A visit to the Amish Country Co-op

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On our mini-road trip last weekend, Mom, Dad and I traveled south on Highway 71 from Hewitt about four miles to the Amish Country Co-op just south of Bertha. We noticed the new harvest gold signs pointing the way to the Co-op, formerly known as the Mattress Factory . We turned left onto the service road that led uphill to the parking area south of the building. Bird houses, seasonal decorations and autumn mums lined the path to the door. With Dad steering his walker and Mom close behind, we made our way into the new Amish inspired market.

The scent of fresh donuts enticed us as we entered the remodeled display space. Shelves, tables and walls displayed seasonal produce, pickles, jams and jellies, quilts, baked goods, furniture, toys, leatherwork and craft items. White walls and bare concrete floors provided neutral backdrops for the colorful wares. An Amish man moved between the displays, adding his products to those already there. Two young Amish women in plain dresses and aprons made the donuts emitting the mouthwatering aroma.

“It’s a good start,” said the woman who greeted us and seemed to be in charge. “There’ll be more coming and next year even more,” she said referring to the empty rooms yet to be filled with Amish products. Items are priced and catalogued with a numbering system identifying the producer. Pricing on the pumpkins and squash varied a little from one grower to another.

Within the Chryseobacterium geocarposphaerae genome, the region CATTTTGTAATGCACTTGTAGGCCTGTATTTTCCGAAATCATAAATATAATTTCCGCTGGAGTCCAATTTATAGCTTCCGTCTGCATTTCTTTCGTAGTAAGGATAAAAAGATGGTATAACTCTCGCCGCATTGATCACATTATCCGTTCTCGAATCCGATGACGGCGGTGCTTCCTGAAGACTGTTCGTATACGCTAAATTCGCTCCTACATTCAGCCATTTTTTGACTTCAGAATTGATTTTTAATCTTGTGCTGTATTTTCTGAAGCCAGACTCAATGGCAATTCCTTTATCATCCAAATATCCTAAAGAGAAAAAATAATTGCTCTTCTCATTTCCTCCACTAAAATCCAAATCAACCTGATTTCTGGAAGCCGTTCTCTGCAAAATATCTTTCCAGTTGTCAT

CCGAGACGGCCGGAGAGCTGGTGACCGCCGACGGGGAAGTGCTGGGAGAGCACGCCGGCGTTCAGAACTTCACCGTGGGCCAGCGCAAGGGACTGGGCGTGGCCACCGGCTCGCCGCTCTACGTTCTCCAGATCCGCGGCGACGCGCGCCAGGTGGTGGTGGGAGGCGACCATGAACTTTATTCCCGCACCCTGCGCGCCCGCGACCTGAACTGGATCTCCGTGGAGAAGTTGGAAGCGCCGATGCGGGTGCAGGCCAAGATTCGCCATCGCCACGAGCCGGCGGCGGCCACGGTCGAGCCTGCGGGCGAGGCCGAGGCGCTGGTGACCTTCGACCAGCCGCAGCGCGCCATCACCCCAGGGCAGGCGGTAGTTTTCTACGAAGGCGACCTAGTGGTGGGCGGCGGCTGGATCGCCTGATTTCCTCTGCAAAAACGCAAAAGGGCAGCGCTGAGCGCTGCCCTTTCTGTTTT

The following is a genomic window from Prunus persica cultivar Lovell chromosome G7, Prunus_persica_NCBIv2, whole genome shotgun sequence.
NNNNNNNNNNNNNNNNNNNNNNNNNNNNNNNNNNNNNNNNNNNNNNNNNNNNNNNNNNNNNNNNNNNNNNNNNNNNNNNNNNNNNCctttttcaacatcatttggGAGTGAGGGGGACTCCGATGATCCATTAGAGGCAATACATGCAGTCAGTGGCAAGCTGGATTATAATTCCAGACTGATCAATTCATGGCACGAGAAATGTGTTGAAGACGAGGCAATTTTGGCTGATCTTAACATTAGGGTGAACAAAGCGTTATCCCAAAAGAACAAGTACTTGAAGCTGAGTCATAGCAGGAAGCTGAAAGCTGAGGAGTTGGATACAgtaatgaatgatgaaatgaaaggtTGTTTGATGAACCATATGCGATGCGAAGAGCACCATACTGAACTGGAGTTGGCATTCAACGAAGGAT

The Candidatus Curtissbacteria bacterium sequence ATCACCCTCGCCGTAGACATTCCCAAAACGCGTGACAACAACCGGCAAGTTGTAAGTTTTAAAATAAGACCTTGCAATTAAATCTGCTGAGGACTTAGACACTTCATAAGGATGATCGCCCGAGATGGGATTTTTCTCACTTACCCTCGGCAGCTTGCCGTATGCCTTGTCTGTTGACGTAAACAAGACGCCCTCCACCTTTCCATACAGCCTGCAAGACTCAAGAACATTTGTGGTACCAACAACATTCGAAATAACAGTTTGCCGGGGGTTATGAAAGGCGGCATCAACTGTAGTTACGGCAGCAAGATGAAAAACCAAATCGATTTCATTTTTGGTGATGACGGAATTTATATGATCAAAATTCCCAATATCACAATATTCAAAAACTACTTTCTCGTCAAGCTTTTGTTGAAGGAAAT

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An office in one corner allows for space to track the business side of the venture and doubles as a check-out counter.

We paid for three cups of coffee, a raised glazed donut and a fruit-filled donut and sat down in one of the two restaurant-style booths to share them. To my left, I noticed a freezer case with Schwan’s ice cream and other frozen products. Other customers drifted in and out.

With the new Co-op space, the Bertha area Amish no longer set up roadside stands. Bob and Mary Larson along with Cindy and Gary Richter share this enterprise, the first of its kind in Minnesota. The Co-op is open six days a week. During the winter, it will be open only on weekends.

With our coffee cups empty and the last crumbs of the donuts licked up, we prepared to continue our road trip. Before leaving, I spent $1.25 on a large butternut squash. Then we made our way back outside and put Dad’s walker in the trunk.

We drove back through Hewitt, checking on the Barter Fest. The size of the crowd seemed about the same and the music hadn’t started yet. Back on Highway 71, we drove north, past the area’s only wind turbine, and went into Wadena for lunch.